Almost 8 years ago, when President Barack Obama was inaugurated in January 2009, he inherited an economy that was still freshly reeling from the devastating impact of the Global Financial Crisis.
Known as the ‘Great Recession’, it technically began in December 2007 and ended in June 2009; technically referring to the definition of recession as at least two consecutive quarters of negative GDP growth. The effects of the recession were more than significant; according to Department of Labor statistics, 8.7 million jobs were lost between February 2008 to February 2010 while GDP contracted by 5.1% over the same period. Further, unemployment reached peak levels of 10% in October 2009.
Despite the official ending of the recession in 2009, the US economy continued to be in a state described as a general ‘economic malaise’ for several years later, with some even describing it as a ‘zombie economy’; neither dead or alive. Nonetheless since then, consensus has been that the US economy has generally recovered, with the latest 3Q 2016 data showing that the US economy grew by 3.2% annually; its strongest since 2014, driven by high consumer confidence and exports. The current unemployment rate of 4.9% is the lowest in almost a decade.
So it looks like over the short term at least, the American economy has at least mostly recovered from the recession. But what actually lies behind this recovery? Not many people realize this, but Obama is actually a huge Keynesian economist. Here’s a quick summary on Keynesian economics 101, courtesy of Investopedia.
An economic theory of total spending in the economy and its effects on output and inflation. Keynesian economics was developed by the British economist John Maynard Keynes during the 1930s in an attempt to understand the Great Depression. Keynes advocated increased government expenditures and lower taxes to stimulate demand and pull the global economy out of the Depression. Subsequently, the term “Keynesian economics” was used to refer to the concept that optimal economic performance could be achieved – and economic slumps prevented – by influencing aggregate demand through activist stabilization and economic intervention policies by the government. Keynesian economics is considered to be a “demand-side” theory that focuses on changes in the economy over the short run.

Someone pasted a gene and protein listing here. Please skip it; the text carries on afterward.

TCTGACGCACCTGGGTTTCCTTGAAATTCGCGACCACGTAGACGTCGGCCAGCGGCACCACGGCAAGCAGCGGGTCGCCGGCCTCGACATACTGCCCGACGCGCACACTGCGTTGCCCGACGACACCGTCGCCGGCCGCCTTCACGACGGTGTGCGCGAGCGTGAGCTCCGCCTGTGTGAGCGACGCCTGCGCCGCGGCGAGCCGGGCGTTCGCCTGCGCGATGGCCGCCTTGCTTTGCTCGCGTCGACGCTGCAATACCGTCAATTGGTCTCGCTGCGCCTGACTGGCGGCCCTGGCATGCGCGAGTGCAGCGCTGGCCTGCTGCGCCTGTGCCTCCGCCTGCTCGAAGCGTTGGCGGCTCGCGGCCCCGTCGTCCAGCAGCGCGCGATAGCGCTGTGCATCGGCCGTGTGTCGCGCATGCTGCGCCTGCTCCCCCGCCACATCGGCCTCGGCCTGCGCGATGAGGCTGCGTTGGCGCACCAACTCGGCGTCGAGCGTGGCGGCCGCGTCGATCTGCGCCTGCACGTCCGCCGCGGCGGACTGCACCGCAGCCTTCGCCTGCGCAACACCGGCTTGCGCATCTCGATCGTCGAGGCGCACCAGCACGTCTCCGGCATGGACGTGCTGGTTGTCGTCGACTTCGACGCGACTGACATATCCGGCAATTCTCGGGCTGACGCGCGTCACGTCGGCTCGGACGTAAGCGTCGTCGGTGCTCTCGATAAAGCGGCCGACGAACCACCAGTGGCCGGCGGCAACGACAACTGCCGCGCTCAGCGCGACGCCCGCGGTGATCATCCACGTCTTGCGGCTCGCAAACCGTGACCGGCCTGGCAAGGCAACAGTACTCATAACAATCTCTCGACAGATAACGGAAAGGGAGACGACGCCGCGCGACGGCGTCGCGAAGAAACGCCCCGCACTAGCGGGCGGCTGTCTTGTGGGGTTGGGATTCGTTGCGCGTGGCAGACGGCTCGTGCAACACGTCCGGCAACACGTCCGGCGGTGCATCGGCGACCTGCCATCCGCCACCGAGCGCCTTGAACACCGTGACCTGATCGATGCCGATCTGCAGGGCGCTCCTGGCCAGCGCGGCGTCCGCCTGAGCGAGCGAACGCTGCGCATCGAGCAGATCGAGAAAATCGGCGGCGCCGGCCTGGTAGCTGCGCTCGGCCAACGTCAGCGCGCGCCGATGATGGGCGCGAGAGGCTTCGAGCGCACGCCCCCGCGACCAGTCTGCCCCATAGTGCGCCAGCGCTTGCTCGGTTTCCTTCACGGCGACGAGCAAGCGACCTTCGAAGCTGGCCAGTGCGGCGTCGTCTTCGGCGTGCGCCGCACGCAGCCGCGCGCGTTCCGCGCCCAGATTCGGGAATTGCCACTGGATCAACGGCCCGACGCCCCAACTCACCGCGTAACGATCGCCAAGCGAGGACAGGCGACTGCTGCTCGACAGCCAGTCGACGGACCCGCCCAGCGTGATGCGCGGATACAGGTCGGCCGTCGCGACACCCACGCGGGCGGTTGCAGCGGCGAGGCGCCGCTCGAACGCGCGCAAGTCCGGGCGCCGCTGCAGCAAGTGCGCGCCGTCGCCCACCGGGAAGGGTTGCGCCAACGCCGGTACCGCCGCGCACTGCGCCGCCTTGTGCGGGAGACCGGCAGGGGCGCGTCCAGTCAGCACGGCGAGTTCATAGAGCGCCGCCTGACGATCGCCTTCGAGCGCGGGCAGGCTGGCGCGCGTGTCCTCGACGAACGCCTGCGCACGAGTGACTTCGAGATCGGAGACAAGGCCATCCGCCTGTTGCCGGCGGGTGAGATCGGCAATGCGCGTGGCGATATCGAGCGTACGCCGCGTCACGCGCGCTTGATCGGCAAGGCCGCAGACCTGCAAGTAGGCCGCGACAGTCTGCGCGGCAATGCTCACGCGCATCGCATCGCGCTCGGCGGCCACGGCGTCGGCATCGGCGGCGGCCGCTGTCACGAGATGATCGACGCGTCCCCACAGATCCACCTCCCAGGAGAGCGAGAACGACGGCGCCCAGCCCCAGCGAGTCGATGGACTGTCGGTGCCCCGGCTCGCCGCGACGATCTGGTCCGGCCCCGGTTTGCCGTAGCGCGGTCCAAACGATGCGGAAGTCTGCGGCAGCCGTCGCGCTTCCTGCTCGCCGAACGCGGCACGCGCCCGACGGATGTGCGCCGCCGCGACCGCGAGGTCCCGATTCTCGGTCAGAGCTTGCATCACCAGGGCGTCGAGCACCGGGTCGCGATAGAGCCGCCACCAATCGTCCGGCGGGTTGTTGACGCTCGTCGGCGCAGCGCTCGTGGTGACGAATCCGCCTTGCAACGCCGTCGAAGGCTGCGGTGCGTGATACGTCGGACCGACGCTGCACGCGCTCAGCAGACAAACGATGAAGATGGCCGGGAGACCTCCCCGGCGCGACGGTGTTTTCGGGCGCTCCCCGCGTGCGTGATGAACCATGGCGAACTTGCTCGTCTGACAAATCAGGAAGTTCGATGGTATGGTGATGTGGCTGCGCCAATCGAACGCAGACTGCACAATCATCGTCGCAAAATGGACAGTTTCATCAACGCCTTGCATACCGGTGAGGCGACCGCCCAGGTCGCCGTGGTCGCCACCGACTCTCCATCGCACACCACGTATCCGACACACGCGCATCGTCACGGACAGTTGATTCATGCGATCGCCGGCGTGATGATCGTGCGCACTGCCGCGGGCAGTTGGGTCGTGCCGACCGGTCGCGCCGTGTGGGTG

In Keynesian economics, government spending is said to elicit a multiplier effect, whereby a single dollar of government spending will result in a greater impact to GDP. This works because government spending ends up directly in the hands of ordinary citizens who will then spend the money themselves on private consumption, increasing overall economic activity.
The downside to Keynesian economics is of course, government stimulus has to come from somewhere, and in this case we need only look at America’s national debt figures. According to the US Treasury, the US’ national debt stood $10.63 trillion as of 01/20/09 and $19.88 trillion as at 12/02/16. To put that into perspective, that is an increase of 87.1%!
Let’s put those numbers into context. On average, public debt increased at a rate of about $1.15 trillion per year. For our assumptions, let’s assume a multiplier effect of 1.5x; a figure that is in line with fiscal multiplier estimates made by the National Bureau of Economic Research.
This means that on average, the increase in public debt would have had an impact of about $1.73 trillion per year on GDP. Over the past 8 years, the US economy, as measured by nominal GDP has an average value of about $16.5 trillion, which means that 10.5% of the entire US economy is fueled by this increase in public debt. Without this debt-fueled spending, the US would be in the worst economic depression in history right now.
And despite all this debt, the US economic recovery is still looking like the weakest recovery of the post-WW2 era.
What conclusions can we draw from this? The sobering reality remains that while in the short-term the US economy has managed to pull itself out of the recession, it has achieved this short-term economic gain at the expense of the long-term or as they say, borrowing from the future for the present. So while the health of the American economy looks much rosier compared to 2009, the fact is that when President-Elect Donald Trump is inaugurated on Jan 20 2017, he will be inheriting an economy that is still deeply troubled. The dilemma he faces is this: if he wants the economy to remain stable in the short-term, he will have to keep taking on public debt just like Obama or risk another depression. On the other hand, growing public debt will only add to our problems in the future because America as a nation has been consuming far more than it produces, something only possible due to massive public debt.
It remains to be seen how this dilemma will be handled, or if it even can be handled.
With so much of the economy resting on continued increasing public debt, it may be wise for investors to look into assets that can serve as a hedge against the entire economy.
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